# A blunder with borrowing

For most readers this will be a pretty dull post. I feel compelled to publicly document my mistake in the hopes that the embarrassment may prevent it happening again.

I’ve been writing Rust code, almost every day, for about 6 months now. I’ve begun to feel pretty comfortable with a lot of the core principles and thought I was doing a good job of extending myself to more advanced concepts. Recently I was reminded that I still have a lot to learn…

## The old code

Before I jump into the problem (and solution) I should explain the context. In my library I have a `Matrix` data structure which owns it’s underlying data in a `Vec` . It looks like this:

``pub struct Matrix<T> {    rows: usize,    cols: usize,    data: Vec<T>, } ``

Fairly recently I added the concept of a `MatrixSlice` , which allows the user to work with a chunk of the matrix (without copying data). The struct looked like this:

``pub struct MatrixSlice<T> {    ptr: *const T,    rows: usize,    cols: usize,    row_stride: usize, } ``

Now perhaps the more experienced among you can already see the problem. I’ll keep the suspense for a little longer though.

The struct as written above does allow me to do all of the things I wanted to do. I can take a slice of a `Matrix` , split a `Matrix` into multiple slices (similar to `split_at` in the standard library’s slices).

However, it also lets us do some pretty terrible things.

## Uh-oh

``// Create a new 3x3 matrix filled with ones. let mat = Matrix::new(3, 3, vec![1u32; 9]);  // Slice the top left 2x2 block. let slice = MatrixSlice::from_matrix(&mat, [0,0], 2, 2)  // Consume `mat` to get its data. let data = mat.into_vec();  // Now do whatever we want with `b`! let nonsense = slice + 2u32; ``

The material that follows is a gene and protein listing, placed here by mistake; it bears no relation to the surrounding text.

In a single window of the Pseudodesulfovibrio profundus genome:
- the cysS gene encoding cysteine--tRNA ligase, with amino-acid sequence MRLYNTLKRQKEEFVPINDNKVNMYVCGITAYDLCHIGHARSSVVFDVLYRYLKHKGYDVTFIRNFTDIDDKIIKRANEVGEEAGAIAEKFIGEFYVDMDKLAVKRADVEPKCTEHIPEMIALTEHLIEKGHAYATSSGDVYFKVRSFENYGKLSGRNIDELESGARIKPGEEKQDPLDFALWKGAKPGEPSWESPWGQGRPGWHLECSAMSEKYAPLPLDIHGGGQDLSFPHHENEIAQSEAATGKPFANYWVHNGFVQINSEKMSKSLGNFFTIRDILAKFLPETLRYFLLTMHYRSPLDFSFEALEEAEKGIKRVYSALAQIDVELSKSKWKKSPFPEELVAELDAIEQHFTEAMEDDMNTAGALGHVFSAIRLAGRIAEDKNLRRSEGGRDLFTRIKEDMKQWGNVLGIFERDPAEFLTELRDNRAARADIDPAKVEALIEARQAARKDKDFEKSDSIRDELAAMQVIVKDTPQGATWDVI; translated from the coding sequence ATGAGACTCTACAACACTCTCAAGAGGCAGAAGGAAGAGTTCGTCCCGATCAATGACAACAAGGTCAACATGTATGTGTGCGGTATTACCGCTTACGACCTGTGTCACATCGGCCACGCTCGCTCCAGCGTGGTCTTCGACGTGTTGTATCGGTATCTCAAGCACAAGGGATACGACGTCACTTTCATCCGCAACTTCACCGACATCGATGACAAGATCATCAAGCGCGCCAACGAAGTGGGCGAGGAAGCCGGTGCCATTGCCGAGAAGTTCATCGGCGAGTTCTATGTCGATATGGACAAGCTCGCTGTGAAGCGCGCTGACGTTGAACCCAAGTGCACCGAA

The above code shows that there is relatively little stopping us doing very unsafe things. We can consume the underlying data which our slice is still pointing too and the compiler will have no idea that things are going wrong.

So here is my blunder. I forgot to give the slice the same life time as the underlying data. Once we do that the compiler can do its usual shouting when things are about to go terribly wrong!

``pub struct MatrixSlice<'a, T: 'a> {    ptr: *const T,    rows: usize,    cols: usize,    row_stride: usize,    marker: PhantomData<&'a T> } ``

Fortunately I hadn’t done anything terrible (like the “uh-oh” example) within the library. But I did have to annotate large amounts of code with lifetimes and rewrite/add a lot of macros. All in all this was just under 1000 lines but it’s a small price to pay for the gains in safety!

## What have I learnt?

Primarily that `unsafe` truly is unsafe. I had read a while ago that introducing an `unsafe` block affects far more than just the block itself – I think that now I finally understand that. In hindsight this all seems incredibly obvious but it certainly wasn’t a couple of days ago.